Much of the enforcement was carried out by all-female morality police, known as the al-Khansaa Brigade, who were permitted to carry AK47s, drive and arrest and torture women who did not conform. Vale describes them as the enforcers of a “warped sense of Islamist feminism”.
Even for a group as keen to emphasise its barbarism as IS, Vale says that the execution of women was rarely publicly promoted – which is not to say it has not occurred. A recent discovery of mass graves in former IS territory near Mosul contains the bodies of beheaded women.
Everything about the role of a bride, according to Vale’s research, is to support their husband in jihad – with propaganda even suggesting the right recipes for meat stews and pancakes to fuel success on the battlefield. Male fighters would get a monthly salary depending on their set-up, at one stage receiving $50 (R700) for each wife (they were allowed up to four), $35 for each child under 15 and $50 for each sex slave. While the official mourning period for a widow was once four months, over time, as the group grew more desperate for recruits, women who had lost their husbands were forced to remarry almost immediately.
Listen to Begum’s matter-of-fact descriptions of caliphate life and you glean a sense of the weight of the propaganda to persuade women they have been serving some divine cause. Bloom believes she is experiencing “cognitive dissonance – an inability to realise travelling to Syria was a fundamental mistake” – and says this makes her an especially precarious candidate for reintegration to Britain.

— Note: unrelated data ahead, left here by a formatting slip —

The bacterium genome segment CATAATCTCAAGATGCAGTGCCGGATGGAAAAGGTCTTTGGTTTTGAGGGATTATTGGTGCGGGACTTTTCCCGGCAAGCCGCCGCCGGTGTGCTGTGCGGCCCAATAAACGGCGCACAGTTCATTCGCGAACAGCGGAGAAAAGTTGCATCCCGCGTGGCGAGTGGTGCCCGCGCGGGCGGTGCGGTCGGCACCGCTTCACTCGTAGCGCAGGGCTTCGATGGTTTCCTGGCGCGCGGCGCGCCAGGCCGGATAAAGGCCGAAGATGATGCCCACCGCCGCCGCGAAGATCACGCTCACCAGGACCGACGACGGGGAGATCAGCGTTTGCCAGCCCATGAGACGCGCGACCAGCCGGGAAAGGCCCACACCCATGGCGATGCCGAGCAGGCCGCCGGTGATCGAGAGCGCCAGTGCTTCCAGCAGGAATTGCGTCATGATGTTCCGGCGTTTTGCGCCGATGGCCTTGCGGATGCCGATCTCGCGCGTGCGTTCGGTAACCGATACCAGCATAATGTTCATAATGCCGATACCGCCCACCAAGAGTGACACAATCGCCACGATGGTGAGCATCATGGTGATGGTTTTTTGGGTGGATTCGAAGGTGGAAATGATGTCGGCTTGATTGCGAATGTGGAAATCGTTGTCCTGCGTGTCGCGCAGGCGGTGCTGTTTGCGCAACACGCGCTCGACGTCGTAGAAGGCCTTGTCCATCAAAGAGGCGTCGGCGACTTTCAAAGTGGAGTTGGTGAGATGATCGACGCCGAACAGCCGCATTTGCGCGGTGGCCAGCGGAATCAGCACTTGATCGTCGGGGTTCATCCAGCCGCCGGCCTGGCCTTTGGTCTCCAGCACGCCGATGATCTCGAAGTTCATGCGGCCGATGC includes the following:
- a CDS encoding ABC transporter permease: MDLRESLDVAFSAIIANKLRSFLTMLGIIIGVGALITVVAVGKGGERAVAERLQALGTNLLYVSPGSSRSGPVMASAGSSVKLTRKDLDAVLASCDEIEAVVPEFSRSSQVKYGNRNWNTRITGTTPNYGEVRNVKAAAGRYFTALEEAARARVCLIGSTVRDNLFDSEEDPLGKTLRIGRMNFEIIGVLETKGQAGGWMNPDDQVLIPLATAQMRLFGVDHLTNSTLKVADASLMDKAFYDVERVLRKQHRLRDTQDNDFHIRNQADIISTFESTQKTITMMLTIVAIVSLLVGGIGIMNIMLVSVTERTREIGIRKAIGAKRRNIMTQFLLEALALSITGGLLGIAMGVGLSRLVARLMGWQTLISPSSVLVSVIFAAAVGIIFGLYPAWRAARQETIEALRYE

Vale remains hopeful, however, that with specialist support Begum may one day be able to realise the horrors IS inflicted on others, and herself. For now, though, she speaks coldly and without remorse; as its servant.
– © The Sunday Telegraph

This article is reserved for registered Times Select readers.
Simply register at no cost to proceed. If you've already registered, sign in below.

Times Select

Already registered on TimesLIVE, BusinessLIVE or SowetanLIVE? Sign in with the same details.

Questions or problems?
Email helpdesk@timeslive.co.za or call 0860 52 52 00.